Friday, December 17, 2010

Gingerbread Houses

It's gingerbread time!  At this time each year, fifth graders at Currier Memorial build gingerbread houses, and each year they get better.  The little houses are constructed with graham crackers, which are attached with a dab of frosting to an empty milk carton.  The milk cartons are not absolutely essential to this project, but provide a kind of insurance against an unexpected collapse in the decorating stage.  Here are a couple examples of the sweet work happening on Monday.  Families donated the sweets for the houses.  The class collected, rinsed, and dried the milk cartons, and Mr. L cut cardboard bases.

Sunday, December 12, 2010

Strathmore Online Workshops

If you've wanted to start a visual journal, but need a jump start; here's a tip. Strathmore Artist Papers is offering a series of free on-line workshops that explores visual journaling techniques through videos and free downloadable instructions.
I'm in the process of putting together a new unit on bookmaking and am very interested in ways to get kids invested in keeping sketchbooks and art journals. I've been collecting resources for a while now and those "free downloadable instructions" sound perfect for the classroom. The first workshop begins on January first and they continue through the spring.
You can register here:
Happy journaling.

Tuesday, December 7, 2010

Macaroni Patterns

It's December so it's time to haul out the big bin of macaroni and string up something nice to wear.  Little kids (and big kids, too) love making these macaroni necklaces and the results can be surprisingly beautiful.  We're getting low on pasta this year, so our choices weren't as spectacular as in years past.  That means it's time to hit the sales and stock up on shapes.  We make these necklaces in December, because the pasta takes reds, greens, and oranges better than other colors and the classroom teachers think they look so festive.  
To dye the pasta you will need pasta, rubbing alcohol, and dye (food coloring works, and so would a squirt of liquid water color).  You'll also want the large, one gallon zip lock bags, and a tray or plastic sheeting for drying the pasta.
When everything is ready pour a tablespoon or two of alcohol  into the bag, squirt in your color, and pour in the pasta.  Squish and squeeze to move the color around.  When everything looks well-colored pour the contents onto a thick layer of newspaper, or onto plastic sheeting to dry.  (Best to do your pasta dyeing in a well ventilated area or outside because the alcohol stinks).  But, it lasts forever so while you're at it, make a lot!!  To store, I wrap mine up in newspaper and tape shut and I keep the individual packets in a medium sized plastic bin.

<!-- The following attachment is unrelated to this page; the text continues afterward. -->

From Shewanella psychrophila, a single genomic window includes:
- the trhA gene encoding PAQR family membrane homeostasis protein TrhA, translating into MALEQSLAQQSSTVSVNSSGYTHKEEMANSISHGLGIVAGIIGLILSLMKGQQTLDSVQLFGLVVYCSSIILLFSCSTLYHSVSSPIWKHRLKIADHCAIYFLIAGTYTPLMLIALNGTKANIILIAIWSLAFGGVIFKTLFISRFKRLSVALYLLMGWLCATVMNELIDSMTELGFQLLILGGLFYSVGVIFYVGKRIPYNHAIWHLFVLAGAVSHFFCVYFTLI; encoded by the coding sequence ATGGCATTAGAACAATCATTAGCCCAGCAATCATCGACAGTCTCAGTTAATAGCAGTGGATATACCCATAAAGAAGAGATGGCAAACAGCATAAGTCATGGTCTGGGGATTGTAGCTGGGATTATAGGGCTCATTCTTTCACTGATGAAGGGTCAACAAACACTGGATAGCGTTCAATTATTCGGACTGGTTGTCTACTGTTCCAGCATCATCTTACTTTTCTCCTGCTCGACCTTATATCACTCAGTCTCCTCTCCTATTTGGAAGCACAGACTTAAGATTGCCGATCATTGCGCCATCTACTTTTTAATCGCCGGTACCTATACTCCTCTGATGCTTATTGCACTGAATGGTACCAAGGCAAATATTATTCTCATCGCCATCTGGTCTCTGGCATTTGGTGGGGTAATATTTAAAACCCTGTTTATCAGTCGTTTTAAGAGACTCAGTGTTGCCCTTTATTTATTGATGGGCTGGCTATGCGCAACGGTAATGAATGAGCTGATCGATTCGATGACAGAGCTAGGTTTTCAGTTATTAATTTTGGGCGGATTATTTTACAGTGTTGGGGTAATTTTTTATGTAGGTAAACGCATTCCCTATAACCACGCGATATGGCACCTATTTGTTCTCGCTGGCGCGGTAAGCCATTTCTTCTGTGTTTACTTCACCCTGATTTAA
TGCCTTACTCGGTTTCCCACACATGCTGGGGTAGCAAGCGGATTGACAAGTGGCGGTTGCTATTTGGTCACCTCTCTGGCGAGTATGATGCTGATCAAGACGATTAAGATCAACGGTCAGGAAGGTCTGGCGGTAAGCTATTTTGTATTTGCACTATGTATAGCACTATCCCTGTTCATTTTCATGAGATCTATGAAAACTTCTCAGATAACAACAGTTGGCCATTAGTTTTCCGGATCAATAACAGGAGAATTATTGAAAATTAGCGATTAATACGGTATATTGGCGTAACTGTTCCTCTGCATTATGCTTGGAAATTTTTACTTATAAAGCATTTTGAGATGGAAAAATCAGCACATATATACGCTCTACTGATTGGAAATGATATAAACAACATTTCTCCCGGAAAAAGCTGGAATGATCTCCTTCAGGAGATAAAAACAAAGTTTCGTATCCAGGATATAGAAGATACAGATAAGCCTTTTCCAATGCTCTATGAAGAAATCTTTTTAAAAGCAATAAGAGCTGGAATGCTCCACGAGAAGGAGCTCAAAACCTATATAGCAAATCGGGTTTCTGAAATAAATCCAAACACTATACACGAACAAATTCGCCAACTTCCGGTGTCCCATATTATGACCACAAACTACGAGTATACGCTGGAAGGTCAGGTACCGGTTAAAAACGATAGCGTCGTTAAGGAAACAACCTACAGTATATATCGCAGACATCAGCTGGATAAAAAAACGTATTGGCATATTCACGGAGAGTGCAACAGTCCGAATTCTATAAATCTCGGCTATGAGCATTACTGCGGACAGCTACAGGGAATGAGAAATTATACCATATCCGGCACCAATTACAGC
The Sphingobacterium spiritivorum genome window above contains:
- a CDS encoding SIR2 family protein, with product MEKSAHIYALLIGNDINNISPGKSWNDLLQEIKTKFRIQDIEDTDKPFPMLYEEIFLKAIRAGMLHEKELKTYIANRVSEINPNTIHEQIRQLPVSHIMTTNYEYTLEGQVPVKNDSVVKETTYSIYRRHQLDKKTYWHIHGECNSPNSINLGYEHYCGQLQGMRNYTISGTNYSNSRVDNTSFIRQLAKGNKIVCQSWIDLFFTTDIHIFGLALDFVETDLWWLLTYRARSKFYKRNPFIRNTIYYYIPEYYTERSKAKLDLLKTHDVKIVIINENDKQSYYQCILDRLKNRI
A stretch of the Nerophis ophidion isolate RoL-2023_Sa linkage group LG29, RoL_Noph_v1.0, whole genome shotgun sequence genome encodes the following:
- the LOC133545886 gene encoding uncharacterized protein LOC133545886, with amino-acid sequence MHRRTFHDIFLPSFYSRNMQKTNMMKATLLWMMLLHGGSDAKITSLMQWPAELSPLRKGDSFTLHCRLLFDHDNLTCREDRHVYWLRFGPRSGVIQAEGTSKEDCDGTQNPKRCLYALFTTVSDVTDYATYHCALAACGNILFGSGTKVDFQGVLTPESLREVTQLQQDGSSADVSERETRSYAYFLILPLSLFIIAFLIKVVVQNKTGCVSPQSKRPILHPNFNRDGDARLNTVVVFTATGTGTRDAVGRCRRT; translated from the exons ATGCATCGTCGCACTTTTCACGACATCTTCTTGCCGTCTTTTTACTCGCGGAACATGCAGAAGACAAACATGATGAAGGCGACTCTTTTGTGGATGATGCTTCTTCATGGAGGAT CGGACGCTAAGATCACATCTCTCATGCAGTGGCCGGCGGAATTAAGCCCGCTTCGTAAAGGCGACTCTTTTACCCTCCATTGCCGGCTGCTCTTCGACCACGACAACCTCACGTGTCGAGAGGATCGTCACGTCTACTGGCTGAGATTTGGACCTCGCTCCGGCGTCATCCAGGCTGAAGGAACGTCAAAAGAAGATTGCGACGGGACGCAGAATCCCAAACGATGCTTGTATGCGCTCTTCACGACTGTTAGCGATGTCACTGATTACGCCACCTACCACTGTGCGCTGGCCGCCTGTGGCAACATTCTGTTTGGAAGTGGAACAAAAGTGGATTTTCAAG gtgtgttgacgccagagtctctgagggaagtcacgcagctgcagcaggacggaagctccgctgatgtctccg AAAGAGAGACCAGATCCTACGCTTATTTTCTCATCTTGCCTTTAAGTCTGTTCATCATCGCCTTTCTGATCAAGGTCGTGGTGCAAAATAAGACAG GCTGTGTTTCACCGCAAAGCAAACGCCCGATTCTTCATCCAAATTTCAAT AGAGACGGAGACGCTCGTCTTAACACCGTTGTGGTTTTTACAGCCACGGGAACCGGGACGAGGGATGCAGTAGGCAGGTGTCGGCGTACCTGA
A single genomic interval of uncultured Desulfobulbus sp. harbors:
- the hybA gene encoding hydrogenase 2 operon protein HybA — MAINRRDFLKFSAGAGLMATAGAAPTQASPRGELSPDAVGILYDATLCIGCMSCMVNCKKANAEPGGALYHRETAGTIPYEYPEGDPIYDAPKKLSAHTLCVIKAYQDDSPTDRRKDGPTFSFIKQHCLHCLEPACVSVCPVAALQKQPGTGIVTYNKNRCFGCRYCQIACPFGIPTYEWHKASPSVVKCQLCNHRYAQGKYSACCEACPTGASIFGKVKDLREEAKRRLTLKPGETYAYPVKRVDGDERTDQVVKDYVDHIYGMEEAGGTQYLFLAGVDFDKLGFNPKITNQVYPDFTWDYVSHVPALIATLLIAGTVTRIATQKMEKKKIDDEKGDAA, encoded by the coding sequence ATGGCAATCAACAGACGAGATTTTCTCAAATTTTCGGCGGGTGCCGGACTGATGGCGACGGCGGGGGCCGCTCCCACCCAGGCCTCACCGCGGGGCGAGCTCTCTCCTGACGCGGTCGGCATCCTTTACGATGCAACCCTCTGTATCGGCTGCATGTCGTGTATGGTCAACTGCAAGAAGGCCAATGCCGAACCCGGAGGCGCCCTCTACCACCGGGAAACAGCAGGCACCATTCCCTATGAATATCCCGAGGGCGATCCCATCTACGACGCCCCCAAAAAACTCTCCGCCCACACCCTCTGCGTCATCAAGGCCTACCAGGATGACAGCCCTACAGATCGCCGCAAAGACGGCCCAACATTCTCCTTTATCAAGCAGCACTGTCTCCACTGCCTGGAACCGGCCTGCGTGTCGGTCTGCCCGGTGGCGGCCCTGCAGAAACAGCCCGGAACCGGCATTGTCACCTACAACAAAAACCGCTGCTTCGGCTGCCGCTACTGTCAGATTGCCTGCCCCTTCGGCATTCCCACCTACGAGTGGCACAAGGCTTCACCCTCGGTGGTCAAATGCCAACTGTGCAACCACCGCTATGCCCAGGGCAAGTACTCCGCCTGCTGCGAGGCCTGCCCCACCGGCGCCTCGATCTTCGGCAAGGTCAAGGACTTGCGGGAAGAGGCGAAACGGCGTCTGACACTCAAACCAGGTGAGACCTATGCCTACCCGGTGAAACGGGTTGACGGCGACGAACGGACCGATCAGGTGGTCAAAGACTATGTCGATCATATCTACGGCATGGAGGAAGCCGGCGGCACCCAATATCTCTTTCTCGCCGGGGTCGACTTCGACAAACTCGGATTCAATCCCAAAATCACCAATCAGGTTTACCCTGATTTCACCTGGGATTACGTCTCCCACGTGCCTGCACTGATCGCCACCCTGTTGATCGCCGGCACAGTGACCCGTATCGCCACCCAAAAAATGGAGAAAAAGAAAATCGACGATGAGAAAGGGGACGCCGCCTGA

The first time I tried stringing these with kindergartners was a disaster.  The macaronis started rolling off the table and onto the floor.  The kids got really frustrated and started getting up for help.  They crunched macaroni with each step and made a huge and embarrassing mess.  I made a mental note to never to do this again.   Then I discovered this...
Pleat a  piece of copy paper to make a bead holder.  Kids build their pattern in the tray.  When they have created a successful pattern the receive their string.  The string has a piece of tape on one end to facilitate stringing and a bead tied to the other end to keep everything on.  I ask kids to use at least three small shapes in between each large shape to make the macaroni last longer, but am not a real stickler about this as I'm mostly interested in knowing they can make and continue a pattern. 
This photo shows kinders hard at work making macaroni pattern necklaces.  Nothing spilled, no one got frustrated, and everyone is sporting a new accessory this week.

This little guy lost his pattern after the first round, but look at his persistence!

Friday, December 3, 2010

Kindergarten Trees and Stars

Not only did kindergartners get to put their newly learned star making skills to the test on this lovely large scale work featuring stars, snow, and pines; they also learned how to fold and cut papers to make  symmetrical shapes.  They designed their tree using that fabulous zig zag line that we practiced earlier in the year, touching the fold only at the start and finish of their line.  After the trees were cut in the cutting station, the stems were glued on at the gluing station, and kids circulated into the painting station for a little sponge painting action.
Painting, as opposed to drawing a star was a new challenge for Kinder artists and the sky is lit up with a lopsided charm.  After attaching their trees, kids dotted on snow with the back end of a pencil.  Well done Kindergarten!